‘Matilda’ is a victory for imagination

Behold the power of the alphabet. A splendid touring production of “Matilda the Musical,” now at the Fox Theatre through Nov. 1, celebrates the power of imagination as it unfolds the inspiring tale of a magical little girl.

Extolling the virtues of words and stories, this British award-winner turned Broadway sensation is life-affirming, despite its sometimes dreary and dismal situations. Hey, even fairy tales have their dark sides, right?

As those who escaped childhood horrors by losing themselves in books can attest, this musical, adapted from Roald Dahl’s novel, emphasizes what a joyous and safe haven literature can be for mistreated youngsters. Well, for that matter, all those who are curious.

Matilda is one such young lady. At Thursday’s performance, Mabel Tyler was sweet and strong as the bright 5-year-old whose crass parents withhold love, affection and nurturing. The awful Mr. and Mrs. Wormwood are played broadly comical, and quite loudly, by Justin Packard and Cassie Silva.

The verbal hostility, such as Dad calling precious Matilda “a nasty little creep,” is tough to hear, but knowing that she is warmly loved by her teacher, Miss Honey (a superb Jennifer Blood), as well as the school chums who admire her smarts and pluck, helps.

Spinning yarns and reading, Matilda also spends hours with librarian Mrs. Phelps, warmly played by Ora Jones.

The major villain is thoroughly despicable headmistress Miss Trunchbull, a cartoonish character typically played by a cross-dressing man. Bryce Ryness delves into the exaggerated fascist dictator-aspect with gusto and has fun with his severe wardrobe — and ample chest.

His head held high as the boastful hammer-throwing champion of Britain, the tyrannical ruler wears outlandish clothes and treats all schoolchildren poorly. “The Smell of Rebellion” is chilling. What else would you expect from an educator who refers to children as “maggots”?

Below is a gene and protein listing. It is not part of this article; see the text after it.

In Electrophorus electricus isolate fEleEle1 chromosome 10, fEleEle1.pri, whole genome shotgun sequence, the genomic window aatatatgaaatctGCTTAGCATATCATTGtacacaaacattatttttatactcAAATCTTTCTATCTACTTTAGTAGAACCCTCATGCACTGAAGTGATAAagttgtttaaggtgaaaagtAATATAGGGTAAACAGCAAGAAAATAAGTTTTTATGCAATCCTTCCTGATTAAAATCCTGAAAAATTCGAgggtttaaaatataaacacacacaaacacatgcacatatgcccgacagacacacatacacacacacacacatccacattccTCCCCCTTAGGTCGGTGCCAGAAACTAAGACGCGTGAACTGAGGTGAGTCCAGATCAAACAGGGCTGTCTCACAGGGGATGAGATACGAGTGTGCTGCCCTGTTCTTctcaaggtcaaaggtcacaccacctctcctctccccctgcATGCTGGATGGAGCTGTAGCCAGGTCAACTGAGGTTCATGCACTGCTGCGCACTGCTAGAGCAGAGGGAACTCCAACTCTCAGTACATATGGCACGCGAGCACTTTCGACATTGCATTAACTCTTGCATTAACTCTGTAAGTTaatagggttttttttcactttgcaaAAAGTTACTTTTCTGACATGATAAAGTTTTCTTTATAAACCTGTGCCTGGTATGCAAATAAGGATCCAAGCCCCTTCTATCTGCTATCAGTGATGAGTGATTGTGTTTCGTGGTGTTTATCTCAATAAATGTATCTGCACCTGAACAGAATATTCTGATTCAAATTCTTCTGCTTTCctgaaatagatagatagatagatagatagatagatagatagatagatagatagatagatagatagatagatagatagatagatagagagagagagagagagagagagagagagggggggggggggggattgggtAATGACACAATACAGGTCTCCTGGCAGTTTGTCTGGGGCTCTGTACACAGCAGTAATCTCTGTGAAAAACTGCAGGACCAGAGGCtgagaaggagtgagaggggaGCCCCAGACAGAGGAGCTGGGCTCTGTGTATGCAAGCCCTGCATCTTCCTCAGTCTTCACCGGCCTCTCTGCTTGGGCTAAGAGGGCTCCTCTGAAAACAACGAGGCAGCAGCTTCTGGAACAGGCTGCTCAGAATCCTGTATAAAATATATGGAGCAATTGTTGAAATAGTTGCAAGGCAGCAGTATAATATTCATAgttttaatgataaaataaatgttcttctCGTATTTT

The exuberant youth ensemble is remarkable — outstanding examples of triple-threats (singers, dancers and actors) at such a young age. Their grand finale “Revolting Children” bursts with energy and defiance, highlighted by Peter Darling’s clever choreography.

The role of Matilda is shared by three girls on this first national tour. Tyler is a special talent playing this extra-special girl, charming us with her inherent goodness. Her numbers “Quiet” and “Naughty” are heartbreaking.

One of the show’s best numbers is the touching “When I Grow Up,” led by Miss Honey, whose decency and kindness offsets the horrible and buffoonish adults.

Tim Minchin, an Australian comedian and musician, composed the tuneful music and lyrics, and it mainly has a cheeky tone. “Miracle,” critical of hovering parents who raise entitled children, is an interesting opening number.

But there are songs with powerful emotional moments too. He stays true to the source material’s impish nature as well.

Dennis Kelly’s adaptation features a considerable amount of humor, and the more eccentric the character, the more laughs they get.

The technical aspects are a hands-down “Wow.” They include the Tony-winning set design by Rob Howell, whimsically expressing the power of words and the enchantment of language, including an eclectic visual delight of bright colors, and an astute lighting design, also a Tony winner, by Hugh Vanstone.

Just as in Dahl’s “Charlie and the Chocolate Factory,” winsome children triumph over adults behaving badly, and pure imagination is revered.

“Matilda” harnesses the power of little voices, rewarding hearts of gold. Judging from the roars and cheers of the audience, this disarming, delightful show struck a chord and rekindled wonder.

“Matilda the Musical”

  • When: Oct. 21- Nov. 1, evening performances, 7:30; Sundays, 6:30 p.m.
  • Were: The Fox Theatre, 527 N. Grand, St. Louis
  • Metrotix: 314-534-1111, or Fox Box Office
  • www.fabulousfox.com